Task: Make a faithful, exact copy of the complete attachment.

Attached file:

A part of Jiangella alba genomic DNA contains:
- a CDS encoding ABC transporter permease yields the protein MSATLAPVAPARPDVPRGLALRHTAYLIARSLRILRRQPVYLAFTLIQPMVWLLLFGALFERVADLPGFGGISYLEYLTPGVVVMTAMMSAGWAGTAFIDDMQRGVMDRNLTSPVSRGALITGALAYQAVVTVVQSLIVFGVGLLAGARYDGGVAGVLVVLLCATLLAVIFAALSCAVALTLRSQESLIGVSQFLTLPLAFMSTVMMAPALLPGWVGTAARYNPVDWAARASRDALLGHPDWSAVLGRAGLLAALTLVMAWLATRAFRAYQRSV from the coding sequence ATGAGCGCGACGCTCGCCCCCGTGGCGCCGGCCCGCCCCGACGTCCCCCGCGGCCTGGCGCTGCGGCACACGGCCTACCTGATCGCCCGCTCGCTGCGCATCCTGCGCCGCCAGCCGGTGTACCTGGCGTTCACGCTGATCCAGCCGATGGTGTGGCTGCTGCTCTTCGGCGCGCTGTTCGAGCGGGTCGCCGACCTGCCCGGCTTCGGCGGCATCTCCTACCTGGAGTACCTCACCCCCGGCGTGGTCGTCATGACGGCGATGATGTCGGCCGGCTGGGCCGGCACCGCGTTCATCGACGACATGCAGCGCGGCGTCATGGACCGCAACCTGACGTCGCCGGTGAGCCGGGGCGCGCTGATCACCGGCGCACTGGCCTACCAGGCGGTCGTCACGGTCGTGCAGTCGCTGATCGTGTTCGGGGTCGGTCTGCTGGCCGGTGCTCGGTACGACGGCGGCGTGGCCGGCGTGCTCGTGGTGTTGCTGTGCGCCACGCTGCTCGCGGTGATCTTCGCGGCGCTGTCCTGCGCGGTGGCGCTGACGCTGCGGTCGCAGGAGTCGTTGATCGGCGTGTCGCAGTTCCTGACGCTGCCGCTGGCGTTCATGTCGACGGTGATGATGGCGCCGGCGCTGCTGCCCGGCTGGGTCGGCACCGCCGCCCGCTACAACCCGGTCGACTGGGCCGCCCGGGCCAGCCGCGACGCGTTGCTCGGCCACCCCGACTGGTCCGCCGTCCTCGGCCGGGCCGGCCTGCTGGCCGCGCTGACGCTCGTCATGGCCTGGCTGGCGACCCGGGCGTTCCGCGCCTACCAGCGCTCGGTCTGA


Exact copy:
A part of Jiangella alba genomic DNA contains:
- a CDS encoding ABC transporter permease yields the protein MSATLAPVAPARPDVPRGLALRHTAYLIARSLRILRRQPVYLAFTLIQPMVWLLLFGALFERVADLPGFGGISYLEYLTPGVVVMTAMMSAGWAGTAFIDDMQRGVMDRNLTSPVSRGALITGALAYQAVVTVVQSLIVFGVGLLAGARYDGGVAGVLVVLLCATLLAVIFAALSCAVALTLRSQESLIGVSQFLTLPLAFMSTVMMAPALLPGWVGTAARYNPVDWAARASRDALLGHPDWSAVLGRAGLLAALTLVMAWLATRAFRAYQRSV from the coding sequence ATGAGCGCGACGCTCGCCCCCGTGGCGCCGGCCCGCCCCGACGTCCCCCGCGGCCTGGCGCTGCGGCACACGGCCTACCTGATCGCCCGCTCGCTGCGCATCCTGCGCCGCCAGCCGGTGTACCTGGCGTTCACGCTGATCCAGCCGATGGTGTGGCTGCTGCTCTTCGGCGCGCTGTTCGAGCGGGTCGCCGACCTGCCCGGCTTCGGCGGCATCTCCTACCTGGAGTACCTCACCCCCGGCGTGGTCGTCATGACGGCGATGATGTCGGCCGGCTGGGCCGGCACCGCGTTCATCGACGACATGCAGCGCGGCGTCATGGACCGCAACCTGACGTCGCCGGTGAGCCGGGGCGCGCTGATCACCGGCGCACTGGCCTACCAGGCGGTCGTCACGGTCGTGCAGTCGCTGATCGTGTTCGGGGTCGGTCTGCTGGCCGGTGCTCGGTACGACGGCGGCGTGGCCGGCGTGCTCGTGGTGTTGCTGTGCGCCACGCTGCTCGCGGTGATCTTCGCGGCGCTGTCCTGCGCGGTGGCGCTGACGCTGCGGTCGCAGGAGTCGTTGATCGGCGTGTCGCAGTTCCTGACGCTGCCGCTGGCGTTCATGTCGACGGTGATGATGGCGCCGGCGCTGCTGCCCGGCTGGGTCGGCACCGCCGCCCGCTACAACCCGGTCGACTGGGCCGCCCGGGCCAGCCGCGACGCGTTGCTCGGCCACCCCGACTGGTCCGCCGTCCTCGGCCGGGCCGGCCTGCTGGCCGCGCTGACGCTCGTCATGGCCTGGCTGGCGACCCGGGCGTTCCGCGCCTACCAGCGCTCGGTCTGA